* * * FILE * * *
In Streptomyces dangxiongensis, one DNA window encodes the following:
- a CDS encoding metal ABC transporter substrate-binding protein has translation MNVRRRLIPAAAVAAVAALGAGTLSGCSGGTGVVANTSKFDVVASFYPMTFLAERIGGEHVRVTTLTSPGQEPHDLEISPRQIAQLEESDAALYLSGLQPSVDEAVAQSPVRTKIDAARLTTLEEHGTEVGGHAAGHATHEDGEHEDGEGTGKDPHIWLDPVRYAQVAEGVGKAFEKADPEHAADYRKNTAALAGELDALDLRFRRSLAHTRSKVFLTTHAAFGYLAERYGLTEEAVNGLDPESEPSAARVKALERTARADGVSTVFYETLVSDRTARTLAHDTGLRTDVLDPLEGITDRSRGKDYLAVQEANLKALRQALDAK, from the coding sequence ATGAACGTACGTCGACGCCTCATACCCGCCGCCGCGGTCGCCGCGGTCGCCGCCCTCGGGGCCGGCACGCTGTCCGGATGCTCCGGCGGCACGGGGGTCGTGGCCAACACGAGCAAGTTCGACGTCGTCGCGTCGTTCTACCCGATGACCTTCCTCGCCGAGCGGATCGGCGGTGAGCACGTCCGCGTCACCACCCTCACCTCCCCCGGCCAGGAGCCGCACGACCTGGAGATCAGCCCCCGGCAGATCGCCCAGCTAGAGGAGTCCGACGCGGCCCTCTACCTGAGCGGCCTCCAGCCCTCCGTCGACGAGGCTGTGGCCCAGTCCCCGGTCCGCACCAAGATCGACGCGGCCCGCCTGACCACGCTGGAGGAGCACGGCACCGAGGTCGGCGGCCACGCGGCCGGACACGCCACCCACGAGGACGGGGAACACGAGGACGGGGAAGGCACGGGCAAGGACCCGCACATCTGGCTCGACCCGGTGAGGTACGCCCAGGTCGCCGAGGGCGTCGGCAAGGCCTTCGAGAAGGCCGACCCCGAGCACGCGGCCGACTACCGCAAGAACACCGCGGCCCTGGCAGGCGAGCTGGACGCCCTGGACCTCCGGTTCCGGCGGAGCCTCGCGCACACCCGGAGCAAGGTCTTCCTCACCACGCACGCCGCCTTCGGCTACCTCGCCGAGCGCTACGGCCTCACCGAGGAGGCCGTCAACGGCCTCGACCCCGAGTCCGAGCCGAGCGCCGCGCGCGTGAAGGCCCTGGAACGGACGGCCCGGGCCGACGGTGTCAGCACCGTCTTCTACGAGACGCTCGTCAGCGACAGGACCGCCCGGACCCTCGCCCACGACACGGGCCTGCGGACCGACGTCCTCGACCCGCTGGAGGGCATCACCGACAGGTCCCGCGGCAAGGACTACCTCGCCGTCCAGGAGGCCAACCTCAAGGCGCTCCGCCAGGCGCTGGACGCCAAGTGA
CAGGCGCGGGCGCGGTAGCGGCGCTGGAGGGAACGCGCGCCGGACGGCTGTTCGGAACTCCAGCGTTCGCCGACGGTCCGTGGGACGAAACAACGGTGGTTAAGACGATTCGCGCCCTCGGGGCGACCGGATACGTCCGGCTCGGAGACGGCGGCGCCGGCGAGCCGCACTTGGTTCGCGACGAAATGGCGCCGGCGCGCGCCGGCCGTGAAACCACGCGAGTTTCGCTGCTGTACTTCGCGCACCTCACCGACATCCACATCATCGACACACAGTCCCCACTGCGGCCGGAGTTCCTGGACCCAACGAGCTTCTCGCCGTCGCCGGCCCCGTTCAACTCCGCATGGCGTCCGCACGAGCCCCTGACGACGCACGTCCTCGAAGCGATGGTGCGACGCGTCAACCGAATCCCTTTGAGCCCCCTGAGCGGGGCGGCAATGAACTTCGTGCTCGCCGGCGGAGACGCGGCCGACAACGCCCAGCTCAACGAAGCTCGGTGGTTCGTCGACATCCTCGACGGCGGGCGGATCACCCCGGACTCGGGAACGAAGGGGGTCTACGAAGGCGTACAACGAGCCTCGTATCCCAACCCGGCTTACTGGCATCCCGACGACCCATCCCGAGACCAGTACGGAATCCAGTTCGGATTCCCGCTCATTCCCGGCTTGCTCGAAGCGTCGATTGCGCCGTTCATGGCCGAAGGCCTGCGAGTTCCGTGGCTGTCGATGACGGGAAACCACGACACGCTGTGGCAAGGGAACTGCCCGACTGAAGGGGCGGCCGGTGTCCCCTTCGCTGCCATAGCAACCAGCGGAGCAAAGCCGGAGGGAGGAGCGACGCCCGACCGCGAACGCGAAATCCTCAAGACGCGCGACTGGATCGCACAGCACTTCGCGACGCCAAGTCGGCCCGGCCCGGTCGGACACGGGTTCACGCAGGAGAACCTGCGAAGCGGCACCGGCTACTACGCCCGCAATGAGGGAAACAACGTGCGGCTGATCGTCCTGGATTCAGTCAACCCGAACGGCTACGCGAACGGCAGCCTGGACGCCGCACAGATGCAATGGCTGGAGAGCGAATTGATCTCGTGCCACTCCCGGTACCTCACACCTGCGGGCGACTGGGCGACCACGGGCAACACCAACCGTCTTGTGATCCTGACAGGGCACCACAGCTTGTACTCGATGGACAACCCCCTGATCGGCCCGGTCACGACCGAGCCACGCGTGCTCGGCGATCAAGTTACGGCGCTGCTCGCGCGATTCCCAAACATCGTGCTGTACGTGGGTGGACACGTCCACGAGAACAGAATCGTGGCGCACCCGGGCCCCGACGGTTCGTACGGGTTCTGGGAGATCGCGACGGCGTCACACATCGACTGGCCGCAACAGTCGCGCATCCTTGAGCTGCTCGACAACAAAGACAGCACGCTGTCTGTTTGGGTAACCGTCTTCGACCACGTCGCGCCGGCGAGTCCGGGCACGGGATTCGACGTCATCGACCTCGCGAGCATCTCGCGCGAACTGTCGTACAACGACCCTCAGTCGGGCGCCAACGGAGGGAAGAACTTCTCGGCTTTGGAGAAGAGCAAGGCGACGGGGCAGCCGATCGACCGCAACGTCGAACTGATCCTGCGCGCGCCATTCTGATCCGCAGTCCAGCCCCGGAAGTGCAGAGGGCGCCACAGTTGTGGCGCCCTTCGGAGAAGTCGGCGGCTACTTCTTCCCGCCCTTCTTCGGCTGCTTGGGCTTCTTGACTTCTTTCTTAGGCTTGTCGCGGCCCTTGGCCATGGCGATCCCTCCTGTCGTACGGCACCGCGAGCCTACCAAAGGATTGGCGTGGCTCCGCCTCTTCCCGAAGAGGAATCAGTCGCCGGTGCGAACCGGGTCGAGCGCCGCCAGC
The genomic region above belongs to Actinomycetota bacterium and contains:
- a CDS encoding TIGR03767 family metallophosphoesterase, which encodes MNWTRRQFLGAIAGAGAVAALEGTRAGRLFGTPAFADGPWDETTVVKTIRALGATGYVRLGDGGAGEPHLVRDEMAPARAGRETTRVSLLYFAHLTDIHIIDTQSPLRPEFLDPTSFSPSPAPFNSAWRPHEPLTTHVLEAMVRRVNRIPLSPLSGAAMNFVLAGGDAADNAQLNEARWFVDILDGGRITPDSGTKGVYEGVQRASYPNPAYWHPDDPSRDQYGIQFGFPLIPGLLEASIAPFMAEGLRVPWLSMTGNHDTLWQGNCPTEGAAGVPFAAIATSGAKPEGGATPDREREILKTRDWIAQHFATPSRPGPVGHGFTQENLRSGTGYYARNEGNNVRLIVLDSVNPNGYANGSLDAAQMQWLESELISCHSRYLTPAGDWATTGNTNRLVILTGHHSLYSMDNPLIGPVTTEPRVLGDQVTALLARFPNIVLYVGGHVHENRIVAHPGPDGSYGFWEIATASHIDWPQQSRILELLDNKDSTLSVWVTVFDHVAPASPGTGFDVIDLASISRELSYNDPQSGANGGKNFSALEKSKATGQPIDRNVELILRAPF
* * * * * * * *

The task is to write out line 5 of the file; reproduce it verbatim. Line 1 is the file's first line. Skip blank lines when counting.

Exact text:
- a CDS encoding TIGR03767 family metallophosphoesterase, which encodes MNWTRRQFLGAIAGAGAVAALEGTRAGRLFGTPAFADGPWDETTVVKTIRALGATGYVRLGDGGAGEPHLVRDEMAPARAGRETTRVSLLYFAHLTDIHIIDTQSPLRPEFLDPTSFSPSPAPFNSAWRPHEPLTTHVLEAMVRRVNRIPLSPLSGAAMNFVLAGGDAADNAQLNEARWFVDILDGGRITPDSGTKGVYEGVQRASYPNPAYWHPDDPSRDQYGIQFGFPLIPGLLEASIAPFMAEGLRVPWLSMTGNHDTLWQGNCPTEGAAGVPFAAIATSGAKPEGGATPDREREILKTRDWIAQHFATPSRPGPVGHGFTQENLRSGTGYYARNEGNNVRLIVLDSVNPNGYANGSLDAAQMQWLESELISCHSRYLTPAGDWATTGNTNRLVILTGHHSLYSMDNPLIGPVTTEPRVLGDQVTALLARFPNIVLYVGGHVHENRIVAHPGPDGSYGFWEIATASHIDWPQQSRILELLDNKDSTLSVWVTVFDHVAPASPGTGFDVIDLASISRELSYNDPQSGANGGKNFSALEKSKATGQPIDRNVELILRAPF